The time of day. We were unable to get the earliest flights of the day, so we did fly on planes that had been previously vacated by a previous flight's passengers. Many times the early flights are "cleaner" i.e. other passengers have not had a chance to leave food residue.

Board early. We asked the attendants at the check-in desk if we could board with the young children/needs special assistance group so that we could clean our seating area before others boarded the plane. This was a huge help and we were able to do this on both flights. I cleaned the arm rests, looked at the seats and immediate floor area and the tray tables. I wiped off the surfaces my daughter would touch with wipes (not too strong-smelling, since some people react to fragrances esp. in a plane's close quarters) and we were good to go.

Bring safe snacks/hand wipes.
My daughter had food for the flight so the food on offer wasn't an issue. We also served her a bottled or canned drink during the beverage service. Some airlines use a communal bottle and cups for water and juice. It's possible for snack items to get into these vessels so we chose sealed containers. Before eating her own snack, my daughter used a hand wipe (her suggestion, her choice. I liked it. :))

Seating. We strove to get seating in a row just with our family. On the way home, our family had split seating so I put my daughter next to the window with me in between. That way, there was a person between her and the other passenger not in our group. If you have enough people in your party, claiming an entire row is a nice way to reduce the food exposure.

Important note: Don't ever assume that an airline will make an announcement telling passengers that they must refrain from eating peanuts, tree nuts or other foods due to an allergic passenger. Read the allergy guidelines of an airline on their web site or call them directly to find out how they handle allergies. Every airline is different. If you determine that airline travel is unsafe for your situation, it's better to figure that out in advance. Your allergist can help you make this determination, along with the policies of the particular airline you want to use.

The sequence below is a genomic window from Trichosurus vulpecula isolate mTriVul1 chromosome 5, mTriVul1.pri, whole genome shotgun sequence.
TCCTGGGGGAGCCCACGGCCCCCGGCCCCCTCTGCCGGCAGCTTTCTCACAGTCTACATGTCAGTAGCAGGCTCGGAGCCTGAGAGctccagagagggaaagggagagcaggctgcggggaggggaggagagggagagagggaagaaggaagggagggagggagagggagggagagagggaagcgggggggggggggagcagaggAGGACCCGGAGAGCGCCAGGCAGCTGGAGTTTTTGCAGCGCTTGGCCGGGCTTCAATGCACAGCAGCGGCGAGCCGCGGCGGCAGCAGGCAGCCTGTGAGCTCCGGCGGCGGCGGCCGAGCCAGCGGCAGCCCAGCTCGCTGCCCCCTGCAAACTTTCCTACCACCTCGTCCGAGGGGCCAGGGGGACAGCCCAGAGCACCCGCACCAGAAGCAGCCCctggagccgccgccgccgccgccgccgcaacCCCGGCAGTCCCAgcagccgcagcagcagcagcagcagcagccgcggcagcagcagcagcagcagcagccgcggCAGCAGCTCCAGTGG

Allergic Living magazine has a great airline info sheet that compares airlines and their food/peanut policies so please check out that great, well-researched resource.

I will have more posts about our recent travel experiences, so please check back soon!


Lindsay said...

Thank you for the tips, Jenny! I'll use these when booking my international flight this month. Traveling with food allergies (and a bit of white-knuckle anxiety- I have that too!) can be stressful, but it's definitely possible!

Anonymous said...

Thanks for sharing! We have to fly about once per year to FL to visit relatives with my 4yr old peanut & egg allergic son. We too have found that most airlines are more than willing to assist with special needs & will let us board ahead of time to wipe down the seats, etc... In our case, it even asked when booking our flight (AirTran) if we had anyone in our party with a peanut allergy, that way they can provide ONLY peanut-free products during that flight, which helped ease our minds alot. :)